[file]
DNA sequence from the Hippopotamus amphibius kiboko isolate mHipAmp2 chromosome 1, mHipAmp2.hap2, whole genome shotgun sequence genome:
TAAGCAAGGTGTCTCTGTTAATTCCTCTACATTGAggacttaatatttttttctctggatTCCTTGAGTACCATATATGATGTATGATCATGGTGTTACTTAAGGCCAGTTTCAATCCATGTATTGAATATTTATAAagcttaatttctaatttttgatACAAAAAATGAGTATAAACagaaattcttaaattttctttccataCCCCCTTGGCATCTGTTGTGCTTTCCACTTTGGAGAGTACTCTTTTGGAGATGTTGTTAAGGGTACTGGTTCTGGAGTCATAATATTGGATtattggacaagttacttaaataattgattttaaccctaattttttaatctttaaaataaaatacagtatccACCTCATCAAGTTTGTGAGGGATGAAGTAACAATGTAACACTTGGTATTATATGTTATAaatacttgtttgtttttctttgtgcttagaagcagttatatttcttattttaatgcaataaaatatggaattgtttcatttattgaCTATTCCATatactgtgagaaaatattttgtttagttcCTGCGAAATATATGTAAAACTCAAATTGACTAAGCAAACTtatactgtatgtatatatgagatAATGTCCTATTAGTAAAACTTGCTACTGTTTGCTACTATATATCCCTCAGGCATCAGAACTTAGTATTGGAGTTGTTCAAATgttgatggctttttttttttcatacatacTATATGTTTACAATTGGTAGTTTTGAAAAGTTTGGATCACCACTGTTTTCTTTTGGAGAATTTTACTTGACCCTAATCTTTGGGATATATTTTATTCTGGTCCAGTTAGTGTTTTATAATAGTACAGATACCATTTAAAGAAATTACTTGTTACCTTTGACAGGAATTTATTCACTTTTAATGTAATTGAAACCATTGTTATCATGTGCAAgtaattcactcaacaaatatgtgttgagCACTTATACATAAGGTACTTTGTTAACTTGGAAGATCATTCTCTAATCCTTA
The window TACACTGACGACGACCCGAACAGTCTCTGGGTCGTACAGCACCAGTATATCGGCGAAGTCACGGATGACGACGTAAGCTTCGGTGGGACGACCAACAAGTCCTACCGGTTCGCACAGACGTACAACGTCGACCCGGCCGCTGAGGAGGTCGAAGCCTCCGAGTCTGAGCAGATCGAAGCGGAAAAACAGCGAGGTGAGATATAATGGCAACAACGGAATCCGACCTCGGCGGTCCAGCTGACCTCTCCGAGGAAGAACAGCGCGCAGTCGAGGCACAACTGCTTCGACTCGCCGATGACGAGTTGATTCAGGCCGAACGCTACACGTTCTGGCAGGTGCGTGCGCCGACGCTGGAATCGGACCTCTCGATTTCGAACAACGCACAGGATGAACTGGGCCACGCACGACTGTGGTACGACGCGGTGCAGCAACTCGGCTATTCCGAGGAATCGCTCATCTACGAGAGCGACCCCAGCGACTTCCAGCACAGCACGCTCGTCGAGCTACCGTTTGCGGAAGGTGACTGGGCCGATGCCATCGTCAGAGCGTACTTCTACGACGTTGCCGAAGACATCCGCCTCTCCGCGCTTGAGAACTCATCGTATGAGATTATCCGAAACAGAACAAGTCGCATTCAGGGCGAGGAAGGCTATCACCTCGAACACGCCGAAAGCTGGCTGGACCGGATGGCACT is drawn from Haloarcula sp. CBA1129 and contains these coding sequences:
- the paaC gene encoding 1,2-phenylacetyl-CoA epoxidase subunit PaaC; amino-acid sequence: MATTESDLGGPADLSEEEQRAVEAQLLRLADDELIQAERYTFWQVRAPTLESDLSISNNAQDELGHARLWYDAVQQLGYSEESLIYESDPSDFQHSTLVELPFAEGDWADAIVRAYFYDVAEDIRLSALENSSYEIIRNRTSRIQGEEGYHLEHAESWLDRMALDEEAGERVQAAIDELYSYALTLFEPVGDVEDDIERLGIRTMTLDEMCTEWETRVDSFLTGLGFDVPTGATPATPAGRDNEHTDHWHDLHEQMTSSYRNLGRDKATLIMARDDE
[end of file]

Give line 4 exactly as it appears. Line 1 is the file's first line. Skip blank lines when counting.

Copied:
- the paaC gene encoding 1,2-phenylacetyl-CoA epoxidase subunit PaaC; amino-acid sequence: MATTESDLGGPADLSEEEQRAVEAQLLRLADDELIQAERYTFWQVRAPTLESDLSISNNAQDELGHARLWYDAVQQLGYSEESLIYESDPSDFQHSTLVELPFAEGDWADAIVRAYFYDVAEDIRLSALENSSYEIIRNRTSRIQGEEGYHLEHAESWLDRMALDEEAGERVQAAIDELYSYALTLFEPVGDVEDDIERLGIRTMTLDEMCTEWETRVDSFLTGLGFDVPTGATPATPAGRDNEHTDHWHDLHEQMTSSYRNLGRDKATLIMARDDE